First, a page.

This page aims to answer the
following questions: What is an orgasm? How
do different people experience their
orgasms? How do you know you've had one?
What is an orgasm?
In everyday speech people talk about the orgasm
as "coming" or "climax".
It is a
physiological response, a
reflexive release of sexual tension.
follows on from two preceding phases of sex
- the initial excitement phase, and a
plateau phase during which people are highly
aroused, but haven't gone into orgasm yet.
Having an orgasm is often portrayed as the
main goal of having sex, however there is a
lot more to sex then just coming as quickly
Men and women's bodies react differently
during an orgasm, but there are also
similarities. Lets start with the
One bodily aspect of an
orgasm is the release of built-up muscle
tension. This tension may be located
mostly in the muscles in the pelvic floor
and vagina for women and in the muscles of
floor, prostate and urethra for men, but it
can also involve release of muscle tension
all over the body.
Some people experience
their orgasms as very localized in their
pelvis, whereas for other people it is a
orgasm experience. Additionally, an
orgasm involves a reduction of control in
your voluntary muscles, i.e. a sensation of
letting go of the muscles you normally use
to move your body. Some people experience the carpopedal reflex, which is a
muscle spasm in the foot, where the big toe is
held straight and the other toes bend
back while the foot arches. Also, the
muscles around your anus may contract.
An orgasm also often involves pleasurable
sensations or even euphoria. This is due to a
sudden release of neurotransmitters in the
brain, which give us an experience of
happiness. An orgasm typically lasts less
than 1 minute. After an orgasm the body
goes into a refractory period, during which
another orgasm is not possible.
Sexual tension which results in an orgasm
can be built up in different ways. This can
be through foreplay or genital intercourse,
but sexual tension can also be build up
through masturbation, oral or anal sex, or
even just through sexual fantasy. The quality
of your orgasm isn't related to how the
energy is built up, although often people
experience orgasms through masturbation as
the most intense ones. However, if one style
of sex turns you on more, you may experience
the resulting orgasms as stronger. The
intensity of your orgasm often depends on
how long you've been in sexual play. The longer your excitement
and plateau phase, the longer your body has
to fill your sexual organs and your pelvis
with blood and produce sexual fluids: this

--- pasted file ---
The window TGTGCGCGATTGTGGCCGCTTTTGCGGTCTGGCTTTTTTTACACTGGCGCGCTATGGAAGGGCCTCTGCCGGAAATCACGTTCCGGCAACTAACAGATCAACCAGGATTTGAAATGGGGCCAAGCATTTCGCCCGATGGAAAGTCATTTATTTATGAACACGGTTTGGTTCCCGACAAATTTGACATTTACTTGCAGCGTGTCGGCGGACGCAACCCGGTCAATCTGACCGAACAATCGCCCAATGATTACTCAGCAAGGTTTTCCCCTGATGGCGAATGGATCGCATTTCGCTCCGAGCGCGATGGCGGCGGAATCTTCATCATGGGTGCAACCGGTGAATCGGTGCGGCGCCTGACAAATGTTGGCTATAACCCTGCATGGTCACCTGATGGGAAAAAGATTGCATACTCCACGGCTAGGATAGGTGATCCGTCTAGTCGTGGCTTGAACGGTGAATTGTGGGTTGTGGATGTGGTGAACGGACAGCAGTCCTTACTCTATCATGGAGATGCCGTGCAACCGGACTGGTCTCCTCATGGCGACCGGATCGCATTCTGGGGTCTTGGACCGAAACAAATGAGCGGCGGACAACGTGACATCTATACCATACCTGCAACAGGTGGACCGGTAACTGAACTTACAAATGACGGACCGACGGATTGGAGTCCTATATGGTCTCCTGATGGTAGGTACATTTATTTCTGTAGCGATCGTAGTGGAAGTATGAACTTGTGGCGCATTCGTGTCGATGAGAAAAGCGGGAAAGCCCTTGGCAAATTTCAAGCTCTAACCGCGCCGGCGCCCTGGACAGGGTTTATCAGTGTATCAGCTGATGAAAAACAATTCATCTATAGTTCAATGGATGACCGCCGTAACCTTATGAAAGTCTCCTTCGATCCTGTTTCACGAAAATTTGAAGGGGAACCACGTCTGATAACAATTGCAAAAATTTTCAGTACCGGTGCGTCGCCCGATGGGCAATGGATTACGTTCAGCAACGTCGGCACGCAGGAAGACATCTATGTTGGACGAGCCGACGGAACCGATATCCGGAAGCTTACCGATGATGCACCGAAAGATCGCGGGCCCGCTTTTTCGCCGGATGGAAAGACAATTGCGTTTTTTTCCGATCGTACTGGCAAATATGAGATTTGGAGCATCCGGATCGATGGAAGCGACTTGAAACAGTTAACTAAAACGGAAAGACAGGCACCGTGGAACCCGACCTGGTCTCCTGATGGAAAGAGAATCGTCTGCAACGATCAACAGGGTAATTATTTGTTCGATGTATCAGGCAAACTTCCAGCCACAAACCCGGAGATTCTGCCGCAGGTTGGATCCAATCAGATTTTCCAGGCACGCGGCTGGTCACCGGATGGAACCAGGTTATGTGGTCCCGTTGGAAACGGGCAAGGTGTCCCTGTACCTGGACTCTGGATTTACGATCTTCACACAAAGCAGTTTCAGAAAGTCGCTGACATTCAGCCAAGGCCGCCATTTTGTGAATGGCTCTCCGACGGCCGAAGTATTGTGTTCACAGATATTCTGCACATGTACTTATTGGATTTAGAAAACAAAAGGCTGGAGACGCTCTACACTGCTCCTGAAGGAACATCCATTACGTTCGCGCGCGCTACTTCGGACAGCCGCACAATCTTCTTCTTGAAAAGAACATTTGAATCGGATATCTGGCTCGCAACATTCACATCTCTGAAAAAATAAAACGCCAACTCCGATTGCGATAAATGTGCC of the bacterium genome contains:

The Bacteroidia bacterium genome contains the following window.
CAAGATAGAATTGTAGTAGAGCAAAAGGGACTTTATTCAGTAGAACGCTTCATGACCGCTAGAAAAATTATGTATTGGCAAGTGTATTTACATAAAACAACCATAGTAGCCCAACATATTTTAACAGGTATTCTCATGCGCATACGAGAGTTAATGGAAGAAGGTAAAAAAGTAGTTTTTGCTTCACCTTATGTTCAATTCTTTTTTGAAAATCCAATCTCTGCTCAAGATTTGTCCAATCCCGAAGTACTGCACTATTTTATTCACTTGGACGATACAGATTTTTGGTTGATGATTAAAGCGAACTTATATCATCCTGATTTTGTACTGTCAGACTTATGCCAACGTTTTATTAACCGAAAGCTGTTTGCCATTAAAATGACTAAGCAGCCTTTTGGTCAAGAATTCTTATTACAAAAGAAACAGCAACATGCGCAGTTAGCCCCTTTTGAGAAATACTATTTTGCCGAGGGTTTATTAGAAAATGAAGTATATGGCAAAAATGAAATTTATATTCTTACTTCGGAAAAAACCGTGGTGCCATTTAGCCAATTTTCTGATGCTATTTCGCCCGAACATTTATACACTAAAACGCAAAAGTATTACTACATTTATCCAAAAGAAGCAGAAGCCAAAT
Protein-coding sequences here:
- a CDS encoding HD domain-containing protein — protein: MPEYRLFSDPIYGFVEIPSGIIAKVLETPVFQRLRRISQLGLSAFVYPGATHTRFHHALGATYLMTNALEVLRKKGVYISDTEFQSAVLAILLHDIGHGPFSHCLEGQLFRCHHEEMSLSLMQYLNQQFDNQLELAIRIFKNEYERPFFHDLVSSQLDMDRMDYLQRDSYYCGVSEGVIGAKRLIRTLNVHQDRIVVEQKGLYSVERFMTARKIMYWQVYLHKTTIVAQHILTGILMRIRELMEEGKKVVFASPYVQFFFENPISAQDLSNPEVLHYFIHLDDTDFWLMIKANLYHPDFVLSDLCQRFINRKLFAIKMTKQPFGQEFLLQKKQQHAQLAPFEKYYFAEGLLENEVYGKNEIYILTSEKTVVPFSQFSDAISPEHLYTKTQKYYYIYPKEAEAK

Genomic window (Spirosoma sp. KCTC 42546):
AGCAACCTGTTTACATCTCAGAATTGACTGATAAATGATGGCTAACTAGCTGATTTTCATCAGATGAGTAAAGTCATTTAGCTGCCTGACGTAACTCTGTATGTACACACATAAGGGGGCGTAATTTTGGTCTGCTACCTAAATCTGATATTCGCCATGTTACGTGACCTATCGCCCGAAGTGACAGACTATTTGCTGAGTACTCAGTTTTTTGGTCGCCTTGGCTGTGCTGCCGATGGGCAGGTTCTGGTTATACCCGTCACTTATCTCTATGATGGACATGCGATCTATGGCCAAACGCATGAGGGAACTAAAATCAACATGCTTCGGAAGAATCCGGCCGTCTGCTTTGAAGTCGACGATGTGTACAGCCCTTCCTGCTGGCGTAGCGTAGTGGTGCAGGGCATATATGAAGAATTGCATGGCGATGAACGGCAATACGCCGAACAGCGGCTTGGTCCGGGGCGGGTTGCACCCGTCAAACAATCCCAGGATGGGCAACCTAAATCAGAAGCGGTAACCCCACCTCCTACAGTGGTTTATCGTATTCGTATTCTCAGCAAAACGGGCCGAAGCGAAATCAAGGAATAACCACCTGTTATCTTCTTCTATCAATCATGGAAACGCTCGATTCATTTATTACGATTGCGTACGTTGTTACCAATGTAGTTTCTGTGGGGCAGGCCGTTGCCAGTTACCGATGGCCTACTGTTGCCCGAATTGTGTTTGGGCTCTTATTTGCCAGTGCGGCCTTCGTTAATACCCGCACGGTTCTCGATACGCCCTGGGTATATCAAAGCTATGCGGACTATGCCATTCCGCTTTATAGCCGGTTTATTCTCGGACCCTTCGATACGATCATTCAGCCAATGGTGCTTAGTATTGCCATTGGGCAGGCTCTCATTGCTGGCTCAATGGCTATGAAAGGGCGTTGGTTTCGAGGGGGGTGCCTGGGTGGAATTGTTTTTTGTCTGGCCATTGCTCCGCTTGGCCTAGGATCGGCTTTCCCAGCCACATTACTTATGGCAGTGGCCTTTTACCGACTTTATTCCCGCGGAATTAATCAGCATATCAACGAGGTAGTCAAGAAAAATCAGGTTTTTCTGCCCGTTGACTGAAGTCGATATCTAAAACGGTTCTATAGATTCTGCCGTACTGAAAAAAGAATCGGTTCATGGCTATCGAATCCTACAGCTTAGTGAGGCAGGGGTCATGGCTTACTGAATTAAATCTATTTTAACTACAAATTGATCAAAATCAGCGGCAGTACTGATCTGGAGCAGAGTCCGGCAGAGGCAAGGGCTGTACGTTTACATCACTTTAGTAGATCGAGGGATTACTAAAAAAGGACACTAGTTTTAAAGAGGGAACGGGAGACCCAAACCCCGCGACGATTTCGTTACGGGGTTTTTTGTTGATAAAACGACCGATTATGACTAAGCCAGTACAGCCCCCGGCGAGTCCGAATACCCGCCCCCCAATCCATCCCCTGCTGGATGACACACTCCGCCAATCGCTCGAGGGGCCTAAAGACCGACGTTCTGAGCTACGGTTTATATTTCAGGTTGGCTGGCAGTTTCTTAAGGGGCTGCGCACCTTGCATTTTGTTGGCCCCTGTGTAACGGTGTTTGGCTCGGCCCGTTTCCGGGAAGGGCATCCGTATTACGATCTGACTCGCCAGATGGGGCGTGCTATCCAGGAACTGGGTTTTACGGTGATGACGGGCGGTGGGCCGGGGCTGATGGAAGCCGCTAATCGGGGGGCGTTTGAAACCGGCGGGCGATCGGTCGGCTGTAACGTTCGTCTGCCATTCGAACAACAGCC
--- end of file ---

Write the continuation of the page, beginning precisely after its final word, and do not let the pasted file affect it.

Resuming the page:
all increases the intensity of your orgasm.
Also, it's important that your pubococcygeal and pelvic floor muscles are
in good shape as this will also contribute
to the quality of your orgasms. You can
train those muscles with the
Orgasms in women
During the excitement and plateau phase the
tissues in and around the vagina and the
G-spot enlarge and thicken in women due
to increased blood flow to the area. This is
a bit like a man's penis becoming erect.
This results in the so-called the orgasmic
platform, a swelling and thickening of the
sexual tissues, which then hold the penis
more tightly during intercourse.
The muscles which contract during orgasm are around the
uterus, resulting in uterine contractions,
and in the pelvic floor, as well as the
pubococcygeal muscles and other muscles in
the pelvic area. Female orgasms tend to
consist of 3 to 15 rhythmic muscle
Traditional sexologists divide
orgasms into clitoral ones, which get
triggered - not surprisingly - by the clitoris, and vaginal ones,
which may be triggered by the G-spot and may
involve uterine contractions. Some female
writers, such as Deborah Sundahl, subdivide
the latter into G-spot orgasm and uterine
orgasms. However, women can experience a
mixed type or blended orgasm, as well as
some women only having one type of orgasm.
The refractory period is a lot shorter in
women then it is in men, which means some
women can have multiple orgasms, i.e. a
string of orgasms, which occur very close
together, one after the other. Some women
also ejaculate a clear fluid during orgasm.
This phenomenon is called
Fewer than 1 in 3 women can reach a climax
from intercourse alone, which means that the
vast majority of women need other
stimulation (foreplay, manual or oral
stimulation, caressing, and so on) to come.
Orgasm in men
For men orgasm and ejaculation are often
seen as the same, but actually they are
different physiological responses.
They do not
necessarily need to occur together.
men, as is the case for women, sexual
tension is built up in the pelvis during the
excitement and plateau phases of sexual
arousal, resulting in increased muscle
tension and the swelling of sexual tissues
through engorgement with blood - most
obviously in the penis.
In men the
(a duct which leads
the testicles to the prostate), the prostate
itself, and the seminal vesicles (glands
which produce some of the fluid for semen)
contract, which forces semen into a holding
area in the urethra (to